That he will call the attention of the Senate to the hostile behavior of the People's Republic of China in the escalating territorial claim dispute in the South China Sea.
He said: Honourable senators, I rise today to call your attention to an issue of grave importance to the peace and security of Canada, and of the Asia-Pacific region: the South China Sea and the East China Sea.
Several states have claimed the islands and waters of both seas, including Brunei, China, Malaysia, South Korea, the Philippines, Japan, Taiwan and Vietnam. The overlapping maritime and territorial claims in the South China Sea are mainly focused on two archipelagos: the Paracel Islands and the Spratly Islands. Control of the Spratly Islands to the southeast is contested by every coastal state, and every state apart from Brunei has established a military presence there.
The South China Sea is an area of vital concern for Canada and for the world. The region plays an important role in the global economy, as approximately US$5.3 trillion in trade passes through the region each year. Canada has a growing interest in this region and our eyes should look to Asia-Pacific closely, especially as we prepare to ratify the Trans-Pacific Partnership.
Indeed, the South China Sea also contains significant energy resources. In 2012, the U.S. Energy Information Administration estimated that the sea bed holds 11 billion barrels of oil and over 300 billion cubic metres of natural gas.
Each of the states concerned bases its claims on historical information. Fishermen from China, Vietnam and the Philippines in particular have had a presence in the Paracel and Spratly Islands for centuries. Nonetheless, these islands are largely uninhabitable and it wasn't until World War II that a permanent presence was established.
When Japan relinquished control of the islands in the South China Sea in 1951, the coastal countries began exerting their sovereignty over the islands through military occupation. The militarization of the conflict exacerbated tensions and fighting broke out among several countries over the years. However, China was the most forceful in making its claim.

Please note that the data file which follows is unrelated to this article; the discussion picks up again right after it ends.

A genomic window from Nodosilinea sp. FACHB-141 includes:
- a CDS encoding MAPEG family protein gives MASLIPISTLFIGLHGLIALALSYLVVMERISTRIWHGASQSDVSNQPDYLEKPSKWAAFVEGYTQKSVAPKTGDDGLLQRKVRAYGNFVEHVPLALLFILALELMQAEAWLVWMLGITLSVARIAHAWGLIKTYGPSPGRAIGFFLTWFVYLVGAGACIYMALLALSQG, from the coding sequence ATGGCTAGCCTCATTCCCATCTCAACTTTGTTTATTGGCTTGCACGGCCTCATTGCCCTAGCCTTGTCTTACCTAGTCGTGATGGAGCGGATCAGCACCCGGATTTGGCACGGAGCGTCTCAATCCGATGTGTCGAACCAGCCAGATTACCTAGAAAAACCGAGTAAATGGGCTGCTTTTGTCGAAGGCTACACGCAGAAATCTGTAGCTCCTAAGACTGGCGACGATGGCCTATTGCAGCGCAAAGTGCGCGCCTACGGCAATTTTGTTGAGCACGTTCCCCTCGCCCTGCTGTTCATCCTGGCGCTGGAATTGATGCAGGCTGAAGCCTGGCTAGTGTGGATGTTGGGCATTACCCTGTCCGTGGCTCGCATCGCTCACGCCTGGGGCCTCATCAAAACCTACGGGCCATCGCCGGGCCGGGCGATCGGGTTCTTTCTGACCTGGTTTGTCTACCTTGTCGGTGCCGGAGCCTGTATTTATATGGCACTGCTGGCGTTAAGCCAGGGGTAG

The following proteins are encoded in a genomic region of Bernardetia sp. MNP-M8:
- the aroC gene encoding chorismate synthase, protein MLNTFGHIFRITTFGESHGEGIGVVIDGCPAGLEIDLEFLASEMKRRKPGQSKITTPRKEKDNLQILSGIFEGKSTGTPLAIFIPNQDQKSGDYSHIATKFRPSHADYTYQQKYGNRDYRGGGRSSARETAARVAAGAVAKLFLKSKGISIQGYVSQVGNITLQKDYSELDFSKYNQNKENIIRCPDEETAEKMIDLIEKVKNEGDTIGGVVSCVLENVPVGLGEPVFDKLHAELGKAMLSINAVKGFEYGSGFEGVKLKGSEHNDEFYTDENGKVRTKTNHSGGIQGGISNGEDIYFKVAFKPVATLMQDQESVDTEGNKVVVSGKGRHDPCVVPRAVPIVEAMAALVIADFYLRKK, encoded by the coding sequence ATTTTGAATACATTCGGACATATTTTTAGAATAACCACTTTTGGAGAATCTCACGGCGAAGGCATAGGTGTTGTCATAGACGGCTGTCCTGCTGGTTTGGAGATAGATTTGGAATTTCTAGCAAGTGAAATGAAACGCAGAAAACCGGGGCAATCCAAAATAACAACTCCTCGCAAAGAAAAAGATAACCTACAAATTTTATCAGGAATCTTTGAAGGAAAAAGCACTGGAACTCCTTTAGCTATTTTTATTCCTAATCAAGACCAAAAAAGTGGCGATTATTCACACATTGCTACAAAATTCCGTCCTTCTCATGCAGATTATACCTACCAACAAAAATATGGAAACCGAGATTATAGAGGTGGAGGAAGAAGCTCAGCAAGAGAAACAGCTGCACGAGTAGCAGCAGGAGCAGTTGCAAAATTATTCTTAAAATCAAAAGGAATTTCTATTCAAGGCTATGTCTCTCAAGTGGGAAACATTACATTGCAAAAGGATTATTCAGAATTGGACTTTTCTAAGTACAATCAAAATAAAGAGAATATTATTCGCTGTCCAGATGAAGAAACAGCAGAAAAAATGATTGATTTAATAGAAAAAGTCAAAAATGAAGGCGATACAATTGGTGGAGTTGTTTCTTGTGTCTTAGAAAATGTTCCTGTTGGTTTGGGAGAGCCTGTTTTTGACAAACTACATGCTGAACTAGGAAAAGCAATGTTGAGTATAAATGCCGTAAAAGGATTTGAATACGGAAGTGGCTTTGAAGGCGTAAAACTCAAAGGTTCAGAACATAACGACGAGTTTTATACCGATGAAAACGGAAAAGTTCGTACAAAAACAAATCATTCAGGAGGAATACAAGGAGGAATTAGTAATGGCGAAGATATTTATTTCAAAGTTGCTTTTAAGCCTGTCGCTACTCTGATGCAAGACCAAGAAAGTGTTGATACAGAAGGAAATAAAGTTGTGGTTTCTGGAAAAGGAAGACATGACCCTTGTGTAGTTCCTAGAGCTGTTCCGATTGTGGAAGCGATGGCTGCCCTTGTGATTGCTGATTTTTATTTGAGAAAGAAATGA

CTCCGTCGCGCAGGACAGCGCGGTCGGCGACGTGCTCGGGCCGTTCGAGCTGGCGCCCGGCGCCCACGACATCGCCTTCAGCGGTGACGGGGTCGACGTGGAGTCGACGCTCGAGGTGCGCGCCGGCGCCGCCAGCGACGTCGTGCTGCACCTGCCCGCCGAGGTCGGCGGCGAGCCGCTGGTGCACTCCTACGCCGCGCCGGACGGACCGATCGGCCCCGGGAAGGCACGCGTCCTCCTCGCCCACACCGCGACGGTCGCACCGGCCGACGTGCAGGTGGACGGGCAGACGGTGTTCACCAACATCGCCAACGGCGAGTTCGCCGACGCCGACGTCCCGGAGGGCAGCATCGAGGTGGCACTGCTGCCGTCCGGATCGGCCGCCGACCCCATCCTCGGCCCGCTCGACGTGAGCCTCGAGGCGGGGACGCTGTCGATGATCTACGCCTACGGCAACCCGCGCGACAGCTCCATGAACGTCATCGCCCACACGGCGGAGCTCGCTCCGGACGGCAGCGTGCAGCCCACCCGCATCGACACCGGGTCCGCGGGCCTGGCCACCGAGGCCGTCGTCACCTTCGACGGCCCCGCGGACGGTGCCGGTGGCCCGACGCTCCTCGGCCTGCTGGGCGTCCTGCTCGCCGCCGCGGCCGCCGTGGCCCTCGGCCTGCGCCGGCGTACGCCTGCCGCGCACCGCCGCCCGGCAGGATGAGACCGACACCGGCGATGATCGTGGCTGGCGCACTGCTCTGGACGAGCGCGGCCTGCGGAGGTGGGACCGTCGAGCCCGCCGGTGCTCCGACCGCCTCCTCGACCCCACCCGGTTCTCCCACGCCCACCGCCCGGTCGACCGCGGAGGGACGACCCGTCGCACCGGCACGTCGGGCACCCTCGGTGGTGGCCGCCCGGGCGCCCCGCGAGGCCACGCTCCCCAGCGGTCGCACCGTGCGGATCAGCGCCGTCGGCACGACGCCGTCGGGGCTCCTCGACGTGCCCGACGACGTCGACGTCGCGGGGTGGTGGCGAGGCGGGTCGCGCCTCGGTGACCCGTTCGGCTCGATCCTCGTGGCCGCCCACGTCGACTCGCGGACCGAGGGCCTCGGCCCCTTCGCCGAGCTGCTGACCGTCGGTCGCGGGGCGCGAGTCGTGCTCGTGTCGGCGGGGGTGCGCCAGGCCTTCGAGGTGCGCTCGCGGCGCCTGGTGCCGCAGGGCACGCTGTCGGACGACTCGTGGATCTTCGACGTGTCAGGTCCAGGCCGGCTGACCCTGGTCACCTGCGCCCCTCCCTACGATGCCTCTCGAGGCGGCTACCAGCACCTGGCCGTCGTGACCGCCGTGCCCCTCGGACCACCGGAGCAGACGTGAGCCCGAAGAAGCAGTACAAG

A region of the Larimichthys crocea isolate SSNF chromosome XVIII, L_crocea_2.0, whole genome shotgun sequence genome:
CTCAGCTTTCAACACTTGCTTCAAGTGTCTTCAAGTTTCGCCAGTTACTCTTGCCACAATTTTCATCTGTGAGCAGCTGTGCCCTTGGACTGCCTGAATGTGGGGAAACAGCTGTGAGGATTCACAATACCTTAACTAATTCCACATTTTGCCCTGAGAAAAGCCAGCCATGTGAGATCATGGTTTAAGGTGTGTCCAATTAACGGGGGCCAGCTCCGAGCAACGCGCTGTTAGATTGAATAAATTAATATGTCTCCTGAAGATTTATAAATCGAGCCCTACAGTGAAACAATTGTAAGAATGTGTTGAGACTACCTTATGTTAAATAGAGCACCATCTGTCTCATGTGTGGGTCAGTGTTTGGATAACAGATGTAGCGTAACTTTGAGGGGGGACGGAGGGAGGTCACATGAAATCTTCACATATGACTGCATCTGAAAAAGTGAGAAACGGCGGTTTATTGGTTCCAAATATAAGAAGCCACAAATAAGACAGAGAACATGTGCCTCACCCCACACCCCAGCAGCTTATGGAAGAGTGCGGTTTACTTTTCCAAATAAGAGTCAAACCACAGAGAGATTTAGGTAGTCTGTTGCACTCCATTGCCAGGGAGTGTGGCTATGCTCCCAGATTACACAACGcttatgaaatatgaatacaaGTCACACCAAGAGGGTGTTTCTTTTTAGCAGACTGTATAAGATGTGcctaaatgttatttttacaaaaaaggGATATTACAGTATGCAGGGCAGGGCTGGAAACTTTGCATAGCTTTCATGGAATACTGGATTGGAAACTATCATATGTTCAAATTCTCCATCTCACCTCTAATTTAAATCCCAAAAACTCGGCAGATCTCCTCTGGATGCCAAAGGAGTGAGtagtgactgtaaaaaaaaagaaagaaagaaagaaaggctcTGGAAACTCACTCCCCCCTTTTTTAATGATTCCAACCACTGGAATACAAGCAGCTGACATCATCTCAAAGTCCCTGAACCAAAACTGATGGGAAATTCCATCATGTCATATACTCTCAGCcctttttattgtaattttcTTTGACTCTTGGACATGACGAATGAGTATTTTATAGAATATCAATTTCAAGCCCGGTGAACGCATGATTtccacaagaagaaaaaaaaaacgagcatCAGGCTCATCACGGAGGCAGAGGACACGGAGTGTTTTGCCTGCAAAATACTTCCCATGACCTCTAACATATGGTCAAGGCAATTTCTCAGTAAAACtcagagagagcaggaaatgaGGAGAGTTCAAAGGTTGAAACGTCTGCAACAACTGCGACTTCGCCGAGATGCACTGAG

In 1974, in violation of the Paris Peace Accords, to which it was a signatory, China seized control of the Paracel Islands after attacking the Republic of Vietnam naval forces that were stationed there.
Tensions mounted in 1987 when China's armed forces took control of the Fiery Cross Reef in the Spratley Islands region. The dispute escalated into a naval confrontation between China and Vietnam in 1988, in which over 70 members of the Vietnamese navy lost their lives. Many minor conflicts have occurred since then.
Over the last years, China's land reclamation efforts have intensified. The artificial islands that China occupies and builds have grown significantly for a single purpose: to expand its military purpose and to assert its contested claims. The speed and scale of China's building spree in the South China Sea last year alarmed other countries with interest in the region. Since announcing in June that the process of building seven new islands by moving sediment from the sea floor to reefs was almost done, China has focused its effort on building ports, three airstrips, radar facilities and other military buildings on the islands.
Honourable senators, China is not alone in militarizing the South China Sea; nearly every state has done so to some extent. But the scale of China's assertive actions in the region far outpaces everyone else, and island reclamation is just one example of this.
According to a report by the U.S. Congress released in September, as of June 2015, China has reclaimed over 2,900 acres of land at its outpost in the Spratly Islands alone since the reclamation began in December 2013. To put that in perspective, China has reclaimed 17 times more land in a year and a half than Vietnam, Malaysia, Taiwan, Korea, Japan, Brunei and the Philippines have over the past 40 years combined. Chinese land reclamation activities represent 95 per cent of all land reclamation performed in the South China Sea.
The Chinese government claims that its intentions are peaceful and that it remains committed to resolving the dispute diplomatically.
Here are just some examples of the assertive actions that Chinese forces have carried out in the past year alone: Last June, the Chinese oil rig Haiyang Shiyou 981 was deployed off the Vietnamese coast in an area claimed by Vietnam. The same oil rig was deployed in the same area in 2014, and that incident led to the worst breakdown in relations between Vietnam and China since their war in 1979.
On January 2 this year, a civilian aircraft landed on the airstrip at Fiery Cross Reef in the Spratly Islands. Two passenger airliners followed on January 7, 2016. This airstrip is the longest in the region and the only one capable of supporting long-range bombers.
As of February 12, satellite imagery has shown that the Chinese military has constructed radar stations at Johnson South Reef, Gaven Reef, Hughes Reef and Cuarteron Reef, while several helipads and a high-frequency radar station have been built on Duncan Island, which places Chinese helicopters well within range of Vietnam's waters.
On February 17, it was confirmed that surface-to-air missiles with a range of 200 kilometres had been placed on Woody Island. This sends an ominous signal that gives falsehood to Chinese claims that its infrastructure development in the region is primarily for civilian purposes.
It is difficult to square China's peaceful intentions with the fact that it is aggressively changing the facts on the ground in defiance of international law and the international community. By doing so, China is undermining the claims of other states.